Check it out.

Friday, May 17, 2019

Review: Detective Pikachu

Once upon a time in college, I was pretty heavily into Pokemon. The first game had just come out and I picked up the Red version and my buddy got the Blue one and we'd battle and trade and had a blast. Hell, we even watched the cartoon. As much as I enjoyed the game, I never really got into the followups to it and I moved on to other things. I still loved those OG Pokemon though and their designs.

Going into Detective Pikachu, I wondered if nostalgia would carry me through the movie or if there would be enough substance to entertain me as well as my family. I am thankful to say that in addition to the joy of seeing those Pokemon favorites rendered in lifelike CG, the story and acting carried the movie and kept us all enthralled.

In the world of Detective Pikachu, most people have a Pokemon of their own. Some are trainers that battle with them while others just keep them as pets or friends with potentially deadly abilities, such as people do. Tim Goodman, however, is not one of those people. He used to want to be a Pokemon trainer but gave up that dream and never got a Pokemon of his own, even when friends try to help him capture one. When he gets the call that his father has died in an accident, Tim travels to Ryme City, where Pokemon and people live as equals. When he stumbles upon his father's Pikachu that he can somehow understand and that his father may not be dead after all, Tim is drawn into a plot that may bring Ryme City crashing to the ground.

While the Pokemon are admittedly the draw of the movie, Justice Smith and Ryan Reynolds provide the heart of the movie as Tim and Detective Pikachu, respectively. Smith is great as Tim, a boy from a broken home who is trying to find his place in the world and regretting some of the decisions he's made in the past in terms of his father. I never though Ryan Reynolds as a wise-cracking pikachu was just what I needed the world but it turns out it hit the spot with humor that edges close to being a Deadpool-lite but never really crossing that line but still providing the laughs.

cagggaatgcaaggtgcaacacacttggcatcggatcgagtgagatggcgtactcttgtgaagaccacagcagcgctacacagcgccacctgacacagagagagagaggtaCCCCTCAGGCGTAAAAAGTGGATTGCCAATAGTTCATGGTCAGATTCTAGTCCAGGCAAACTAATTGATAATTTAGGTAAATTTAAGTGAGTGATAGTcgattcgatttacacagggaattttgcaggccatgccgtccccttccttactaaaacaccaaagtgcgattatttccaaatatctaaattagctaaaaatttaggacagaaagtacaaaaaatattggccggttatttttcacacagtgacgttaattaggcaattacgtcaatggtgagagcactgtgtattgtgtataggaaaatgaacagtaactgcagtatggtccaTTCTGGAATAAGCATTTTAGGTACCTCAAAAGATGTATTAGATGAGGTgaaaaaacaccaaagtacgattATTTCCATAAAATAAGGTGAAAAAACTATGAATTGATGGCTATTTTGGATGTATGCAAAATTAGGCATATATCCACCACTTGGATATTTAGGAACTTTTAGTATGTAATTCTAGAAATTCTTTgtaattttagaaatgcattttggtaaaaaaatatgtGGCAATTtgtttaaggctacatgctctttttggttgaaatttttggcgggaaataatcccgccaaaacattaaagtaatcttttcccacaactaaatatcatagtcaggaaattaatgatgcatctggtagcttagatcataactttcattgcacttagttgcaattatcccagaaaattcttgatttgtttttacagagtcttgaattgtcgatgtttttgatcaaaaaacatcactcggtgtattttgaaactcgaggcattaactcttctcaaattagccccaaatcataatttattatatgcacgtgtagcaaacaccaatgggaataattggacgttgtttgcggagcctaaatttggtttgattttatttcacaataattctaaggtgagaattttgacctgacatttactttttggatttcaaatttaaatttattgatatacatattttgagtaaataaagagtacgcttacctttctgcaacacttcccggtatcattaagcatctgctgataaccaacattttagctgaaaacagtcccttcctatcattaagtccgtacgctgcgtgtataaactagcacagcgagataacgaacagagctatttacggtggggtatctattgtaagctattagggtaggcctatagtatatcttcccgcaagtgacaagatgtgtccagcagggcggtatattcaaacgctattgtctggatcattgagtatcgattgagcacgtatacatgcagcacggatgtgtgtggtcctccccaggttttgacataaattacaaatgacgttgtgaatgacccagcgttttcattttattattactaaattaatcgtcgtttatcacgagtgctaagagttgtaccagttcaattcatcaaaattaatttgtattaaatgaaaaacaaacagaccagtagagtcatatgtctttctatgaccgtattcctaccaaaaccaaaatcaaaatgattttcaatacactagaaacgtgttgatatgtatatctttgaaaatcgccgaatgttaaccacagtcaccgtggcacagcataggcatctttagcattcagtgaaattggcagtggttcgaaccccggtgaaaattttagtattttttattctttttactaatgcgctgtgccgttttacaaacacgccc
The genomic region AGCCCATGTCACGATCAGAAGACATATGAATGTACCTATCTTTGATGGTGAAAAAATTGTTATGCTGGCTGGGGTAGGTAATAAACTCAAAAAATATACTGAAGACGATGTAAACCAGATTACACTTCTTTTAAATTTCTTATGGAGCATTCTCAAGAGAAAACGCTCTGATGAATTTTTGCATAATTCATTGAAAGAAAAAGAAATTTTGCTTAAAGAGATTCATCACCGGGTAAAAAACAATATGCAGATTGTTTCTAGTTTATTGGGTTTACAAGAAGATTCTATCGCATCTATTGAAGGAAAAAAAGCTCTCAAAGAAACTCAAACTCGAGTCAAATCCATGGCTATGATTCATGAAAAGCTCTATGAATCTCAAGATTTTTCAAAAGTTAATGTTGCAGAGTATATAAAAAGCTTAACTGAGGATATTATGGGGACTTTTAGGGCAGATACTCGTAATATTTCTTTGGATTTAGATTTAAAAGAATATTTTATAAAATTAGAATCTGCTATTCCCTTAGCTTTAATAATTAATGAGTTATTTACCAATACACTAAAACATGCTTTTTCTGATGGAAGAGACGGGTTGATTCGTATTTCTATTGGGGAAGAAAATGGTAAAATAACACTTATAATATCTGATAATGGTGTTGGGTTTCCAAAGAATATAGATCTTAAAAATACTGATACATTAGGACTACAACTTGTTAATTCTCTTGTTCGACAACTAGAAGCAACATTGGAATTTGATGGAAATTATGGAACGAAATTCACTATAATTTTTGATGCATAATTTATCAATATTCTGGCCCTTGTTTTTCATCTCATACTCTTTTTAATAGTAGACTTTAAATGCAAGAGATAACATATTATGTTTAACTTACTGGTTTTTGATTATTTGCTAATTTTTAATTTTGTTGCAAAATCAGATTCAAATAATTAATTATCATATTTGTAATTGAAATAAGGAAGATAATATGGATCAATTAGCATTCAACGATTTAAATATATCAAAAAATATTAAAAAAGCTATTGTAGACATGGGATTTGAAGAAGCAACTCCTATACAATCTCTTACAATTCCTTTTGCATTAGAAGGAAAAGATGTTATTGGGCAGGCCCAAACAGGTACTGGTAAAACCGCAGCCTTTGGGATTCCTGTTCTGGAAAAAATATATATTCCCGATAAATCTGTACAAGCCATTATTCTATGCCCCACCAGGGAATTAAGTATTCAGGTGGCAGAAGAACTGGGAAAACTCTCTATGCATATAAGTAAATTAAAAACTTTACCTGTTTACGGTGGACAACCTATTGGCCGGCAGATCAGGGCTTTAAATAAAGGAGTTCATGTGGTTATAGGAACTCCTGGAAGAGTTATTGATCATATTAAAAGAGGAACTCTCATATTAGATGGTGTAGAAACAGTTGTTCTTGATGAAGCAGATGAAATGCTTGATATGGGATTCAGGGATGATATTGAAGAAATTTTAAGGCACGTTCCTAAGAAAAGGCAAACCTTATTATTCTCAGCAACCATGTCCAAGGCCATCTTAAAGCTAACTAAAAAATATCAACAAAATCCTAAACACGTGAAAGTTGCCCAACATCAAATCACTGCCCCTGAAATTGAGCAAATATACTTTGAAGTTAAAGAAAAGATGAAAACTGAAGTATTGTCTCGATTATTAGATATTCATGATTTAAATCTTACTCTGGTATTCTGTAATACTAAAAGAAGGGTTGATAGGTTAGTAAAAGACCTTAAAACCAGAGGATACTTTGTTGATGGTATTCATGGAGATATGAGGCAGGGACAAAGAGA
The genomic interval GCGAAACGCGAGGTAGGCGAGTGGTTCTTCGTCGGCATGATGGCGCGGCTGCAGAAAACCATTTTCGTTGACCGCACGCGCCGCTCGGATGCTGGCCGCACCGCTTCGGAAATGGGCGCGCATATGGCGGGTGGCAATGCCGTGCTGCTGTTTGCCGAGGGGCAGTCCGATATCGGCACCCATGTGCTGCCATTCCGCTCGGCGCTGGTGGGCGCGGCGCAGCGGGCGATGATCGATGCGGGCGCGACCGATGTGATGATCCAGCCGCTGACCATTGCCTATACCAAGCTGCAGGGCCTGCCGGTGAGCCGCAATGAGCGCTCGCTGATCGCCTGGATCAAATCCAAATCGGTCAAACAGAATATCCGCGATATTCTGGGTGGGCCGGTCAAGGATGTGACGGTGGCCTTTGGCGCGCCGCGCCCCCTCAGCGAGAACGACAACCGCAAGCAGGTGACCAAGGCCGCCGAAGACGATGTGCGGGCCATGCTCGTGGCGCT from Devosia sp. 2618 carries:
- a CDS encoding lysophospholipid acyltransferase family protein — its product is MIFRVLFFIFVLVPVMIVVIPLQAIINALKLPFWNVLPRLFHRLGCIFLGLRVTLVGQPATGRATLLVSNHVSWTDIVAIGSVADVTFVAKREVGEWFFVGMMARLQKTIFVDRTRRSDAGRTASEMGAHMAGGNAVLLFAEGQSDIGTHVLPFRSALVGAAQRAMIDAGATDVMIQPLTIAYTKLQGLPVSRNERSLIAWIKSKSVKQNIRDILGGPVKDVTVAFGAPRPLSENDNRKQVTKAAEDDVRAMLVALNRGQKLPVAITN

There are few bumps here and there but all in all it was a solid film that will be sure to delight Pokemon fans young and old.

Check it out.

Friday, May 10, 2019

Post-Mortem with Mick Garris

I'll be frank with you. My commute sucks. It's not as bad as some but it's definitely one of the worst parts of my day. I carpool on some days so that lessens the pain slightly. On those other days? I mainly listen to music because I don't have satellite and the talk radio around me is terrible. Lately I've been feeling extra down during the drive and was looking for some way to get me excited about being in the car for that long.

That's when it hit me. Podcasts.

I know I'm late to the party on these, especially when you have ones that have been going on for so long and won awards. I tried to listen to some when I had my own office but they never really hooked me. Then, on a whim, I decided to check out horror podcasts, in particular Post-Mortem with Mick Garris, as I saw he had interviews with a few of the horror luminaries I enjoy like Elvira, Joe Bob Briggs, John Carpenter, Barbara Crampton and the like. If you are unfamiliar with him, Garris is an established film director and writer of film such as Critters 2: The Main Course, The Stand (TV mini-series) and The Shining (TV mini-series) as well as a slew of others, so it should come as  no surprise that he has such an interest in the horror genre.

I gotta say, I don't know how I slept on this so long. Garris's interview style and breadth of knowledge of the genre is just what I needed. Each episode I've listened to has been filled with tidbits and stories that I've never knew before, from John Carpenter talking about how Panavision widescreen lenses work to Barbara Crampton discussing her father's life as a carnival worker. With a running length that is around the same as my commute on a good day, this show gives me something to look forward for on the way home and back and gives me another use for my ancient iPod in addition to it just being the world's most eclectic DJ. It's like having friends in the car and having a great conversation with them every time, even if all you are doing is listening and driving them around.

I've already been through three episodes and can't wait to listen to more. I have Nightmare on Film Street and Shock Waves to listen to as well but I'm enjoying Mick Garris so much I haven't dipped into them yet. If you're a horror fan, you should definitely check it out.

What podcasts are you listening to right now?